I disagree with Tallis on at least one point. He insists that consciousness must have an adaptive evolutionary explanation. And indeed human consciousness may at first have been adaptive. But adaptive functions can go awry, as when a species' reproductive capacity outstrips its food supply. And if you look at the last century in terms of war and slaughter and genocide, you have to wonder whether the more violent tendencies of consciousness are turning out to be maladaptive. Otherwise, why would we consciously place our species in danger of extinction through a Faustian bargain with nuclear physics?
Like Tallis, Colin McGinn is particularly good in condemning materialist explanations of consciousness, pointing out that it's impossible to collapse the mind into the brain. Or, as he puts it: "[T]he mind is … meat neither more nor less." To the materialist the feeling of "pain, for example, is nothing more than a firing of certain fibers in the brain. The feeling of pain simply reduces to such physical processes. The two are not merely correlated; they are identical." To the materialist, Mr. McGinn continues, "the mind is the brain in disguise. The djinn is the lamp."
He goes on to point out that he could hypothetically "know everything about your brain of a neural kind … its anatomy, its chemical ingredients, the pattern of electrical activity in its various segments … the position of every atom and its subatomic structure … everything that that materialist says your mind is. Do I thereby know everything about your mind? It certainly seems not. On the contrary, I know nothing about your mind. I know nothing about which conscious states you are in … and what these states feel like to you..."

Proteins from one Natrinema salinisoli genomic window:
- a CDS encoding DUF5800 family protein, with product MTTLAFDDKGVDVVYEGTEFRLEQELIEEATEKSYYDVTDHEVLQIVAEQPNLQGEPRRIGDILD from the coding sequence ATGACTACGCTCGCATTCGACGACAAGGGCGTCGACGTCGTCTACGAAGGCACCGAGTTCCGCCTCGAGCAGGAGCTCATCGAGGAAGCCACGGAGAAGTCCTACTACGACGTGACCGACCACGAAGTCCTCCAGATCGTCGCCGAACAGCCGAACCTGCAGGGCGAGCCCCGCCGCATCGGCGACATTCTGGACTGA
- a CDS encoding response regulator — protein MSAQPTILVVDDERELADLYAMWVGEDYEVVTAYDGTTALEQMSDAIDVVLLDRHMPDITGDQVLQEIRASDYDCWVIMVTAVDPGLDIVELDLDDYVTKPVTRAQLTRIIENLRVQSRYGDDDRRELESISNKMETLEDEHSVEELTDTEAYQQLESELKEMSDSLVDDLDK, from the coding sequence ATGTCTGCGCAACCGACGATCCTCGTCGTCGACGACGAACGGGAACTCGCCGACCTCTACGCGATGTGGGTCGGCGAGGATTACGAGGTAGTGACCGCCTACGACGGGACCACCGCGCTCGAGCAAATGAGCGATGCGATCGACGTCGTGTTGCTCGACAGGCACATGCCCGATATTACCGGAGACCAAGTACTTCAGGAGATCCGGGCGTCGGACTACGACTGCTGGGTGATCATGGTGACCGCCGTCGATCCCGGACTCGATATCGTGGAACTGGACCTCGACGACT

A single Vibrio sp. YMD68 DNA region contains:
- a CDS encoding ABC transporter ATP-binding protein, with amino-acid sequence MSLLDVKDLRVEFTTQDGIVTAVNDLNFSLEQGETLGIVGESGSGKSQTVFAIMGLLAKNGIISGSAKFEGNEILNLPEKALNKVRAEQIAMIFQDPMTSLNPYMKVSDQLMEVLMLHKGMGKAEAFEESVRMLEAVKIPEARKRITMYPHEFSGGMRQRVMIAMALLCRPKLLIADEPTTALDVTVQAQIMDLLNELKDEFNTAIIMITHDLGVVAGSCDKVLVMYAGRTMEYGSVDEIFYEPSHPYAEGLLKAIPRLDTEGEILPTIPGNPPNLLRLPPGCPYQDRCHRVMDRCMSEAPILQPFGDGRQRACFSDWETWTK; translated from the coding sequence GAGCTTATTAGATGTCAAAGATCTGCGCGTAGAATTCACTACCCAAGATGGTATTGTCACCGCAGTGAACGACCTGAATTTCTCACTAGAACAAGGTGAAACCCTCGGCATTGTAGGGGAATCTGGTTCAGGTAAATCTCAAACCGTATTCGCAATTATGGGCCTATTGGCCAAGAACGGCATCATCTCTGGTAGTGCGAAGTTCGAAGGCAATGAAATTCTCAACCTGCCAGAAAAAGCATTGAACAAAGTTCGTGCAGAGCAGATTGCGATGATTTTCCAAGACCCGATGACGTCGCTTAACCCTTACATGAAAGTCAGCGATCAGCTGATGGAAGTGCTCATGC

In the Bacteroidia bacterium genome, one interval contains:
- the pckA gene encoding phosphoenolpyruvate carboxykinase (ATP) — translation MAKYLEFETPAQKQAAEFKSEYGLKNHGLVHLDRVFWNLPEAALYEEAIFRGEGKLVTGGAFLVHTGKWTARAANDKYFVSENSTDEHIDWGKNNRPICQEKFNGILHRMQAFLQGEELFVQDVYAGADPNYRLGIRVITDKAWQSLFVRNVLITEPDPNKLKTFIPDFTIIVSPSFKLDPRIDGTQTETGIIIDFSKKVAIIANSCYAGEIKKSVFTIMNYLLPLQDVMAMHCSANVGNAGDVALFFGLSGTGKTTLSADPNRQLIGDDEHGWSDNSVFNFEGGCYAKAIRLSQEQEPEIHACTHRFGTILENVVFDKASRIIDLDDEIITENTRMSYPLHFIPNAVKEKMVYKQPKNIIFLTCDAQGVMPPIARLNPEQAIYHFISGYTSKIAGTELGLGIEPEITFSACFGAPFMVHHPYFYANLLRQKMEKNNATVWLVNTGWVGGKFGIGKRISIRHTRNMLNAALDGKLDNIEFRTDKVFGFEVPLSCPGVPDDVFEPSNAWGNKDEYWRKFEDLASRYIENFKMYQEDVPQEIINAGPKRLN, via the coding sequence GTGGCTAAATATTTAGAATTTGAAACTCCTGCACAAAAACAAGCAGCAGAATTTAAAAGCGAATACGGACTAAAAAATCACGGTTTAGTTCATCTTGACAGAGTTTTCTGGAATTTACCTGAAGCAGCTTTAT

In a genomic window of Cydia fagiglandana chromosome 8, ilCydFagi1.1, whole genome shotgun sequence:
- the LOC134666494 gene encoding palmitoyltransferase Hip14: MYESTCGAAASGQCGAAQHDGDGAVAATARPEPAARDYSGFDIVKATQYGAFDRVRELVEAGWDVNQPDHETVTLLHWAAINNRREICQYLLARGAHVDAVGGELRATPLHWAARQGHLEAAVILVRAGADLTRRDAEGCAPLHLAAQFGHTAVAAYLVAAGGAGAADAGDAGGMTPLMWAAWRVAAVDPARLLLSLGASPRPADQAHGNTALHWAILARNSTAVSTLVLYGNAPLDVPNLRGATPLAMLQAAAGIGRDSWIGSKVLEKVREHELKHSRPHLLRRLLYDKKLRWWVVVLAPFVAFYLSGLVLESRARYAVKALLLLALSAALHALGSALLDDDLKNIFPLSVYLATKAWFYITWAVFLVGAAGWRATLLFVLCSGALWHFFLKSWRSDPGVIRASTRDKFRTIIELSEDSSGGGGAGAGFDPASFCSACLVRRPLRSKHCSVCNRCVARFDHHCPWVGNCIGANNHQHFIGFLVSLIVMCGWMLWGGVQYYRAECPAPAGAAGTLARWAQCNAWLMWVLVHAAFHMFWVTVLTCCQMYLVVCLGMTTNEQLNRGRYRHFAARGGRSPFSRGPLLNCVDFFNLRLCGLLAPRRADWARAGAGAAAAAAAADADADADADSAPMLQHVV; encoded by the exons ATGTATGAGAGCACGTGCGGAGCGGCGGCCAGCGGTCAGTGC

If they are not, if in fact consciousness is an instance of dualism—of the mind being somehow different, not identical with the brain—of what then is the nonmaterial "stuff" of consciousness, the "self" and all that, made? Philosophers tie themselves into knots seeking to resolve these questions. (Thomas Nagel's review of Galen Strawson's new book, Selves:An Essay in Revisionary Metaphysics, in the London Review of Books is a particularly good display of the incredible difficulties of the problem, although my favorite recent book on the subject is the brief but cogent Seeing Redby Nicholas Humphrey.)